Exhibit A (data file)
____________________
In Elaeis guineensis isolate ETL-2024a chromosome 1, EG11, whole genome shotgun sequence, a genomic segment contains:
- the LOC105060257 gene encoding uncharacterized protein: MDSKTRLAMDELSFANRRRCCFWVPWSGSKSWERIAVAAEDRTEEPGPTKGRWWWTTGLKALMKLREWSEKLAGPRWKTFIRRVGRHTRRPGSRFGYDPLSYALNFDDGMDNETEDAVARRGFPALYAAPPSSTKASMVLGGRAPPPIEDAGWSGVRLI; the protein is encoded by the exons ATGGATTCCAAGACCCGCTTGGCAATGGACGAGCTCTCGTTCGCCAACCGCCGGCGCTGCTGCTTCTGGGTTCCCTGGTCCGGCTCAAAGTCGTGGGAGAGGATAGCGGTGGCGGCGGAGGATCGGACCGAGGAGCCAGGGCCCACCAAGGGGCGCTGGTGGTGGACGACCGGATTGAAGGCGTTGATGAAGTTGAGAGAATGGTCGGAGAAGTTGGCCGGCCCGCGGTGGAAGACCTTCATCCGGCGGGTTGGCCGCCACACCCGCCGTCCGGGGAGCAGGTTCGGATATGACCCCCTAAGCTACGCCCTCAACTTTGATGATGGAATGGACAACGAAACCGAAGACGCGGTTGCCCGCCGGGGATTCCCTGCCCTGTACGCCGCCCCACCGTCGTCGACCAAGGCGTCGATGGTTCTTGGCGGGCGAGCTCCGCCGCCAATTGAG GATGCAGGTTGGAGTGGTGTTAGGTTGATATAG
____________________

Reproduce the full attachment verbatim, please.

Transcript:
In Elaeis guineensis isolate ETL-2024a chromosome 1, EG11, whole genome shotgun sequence, a genomic segment contains:
- the LOC105060257 gene encoding uncharacterized protein: MDSKTRLAMDELSFANRRRCCFWVPWSGSKSWERIAVAAEDRTEEPGPTKGRWWWTTGLKALMKLREWSEKLAGPRWKTFIRRVGRHTRRPGSRFGYDPLSYALNFDDGMDNETEDAVARRGFPALYAAPPSSTKASMVLGGRAPPPIEDAGWSGVRLI; the protein is encoded by the exons ATGGATTCCAAGACCCGCTTGGCAATGGACGAGCTCTCGTTCGCCAACCGCCGGCGCTGCTGCTTCTGGGTTCCCTGGTCCGGCTCAAAGTCGTGGGAGAGGATAGCGGTGGCGGCGGAGGATCGGACCGAGGAGCCAGGGCCCACCAAGGGGCGCTGGTGGTGGACGACCGGATTGAAGGCGTTGATGAAGTTGAGAGAATGGTCGGAGAAGTTGGCCGGCCCGCGGTGGAAGACCTTCATCCGGCGGGTTGGCCGCCACACCCGCCGTCCGGGGAGCAGGTTCGGATATGACCCCCTAAGCTACGCCCTCAACTTTGATGATGGAATGGACAACGAAACCGAAGACGCGGTTGCCCGCCGGGGATTCCCTGCCCTGTACGCCGCCCCACCGTCGTCGACCAAGGCGTCGATGGTTCTTGGCGGGCGAGCTCCGCCGCCAATTGAG GATGCAGGTTGGAGTGGTGTTAGGTTGATATAG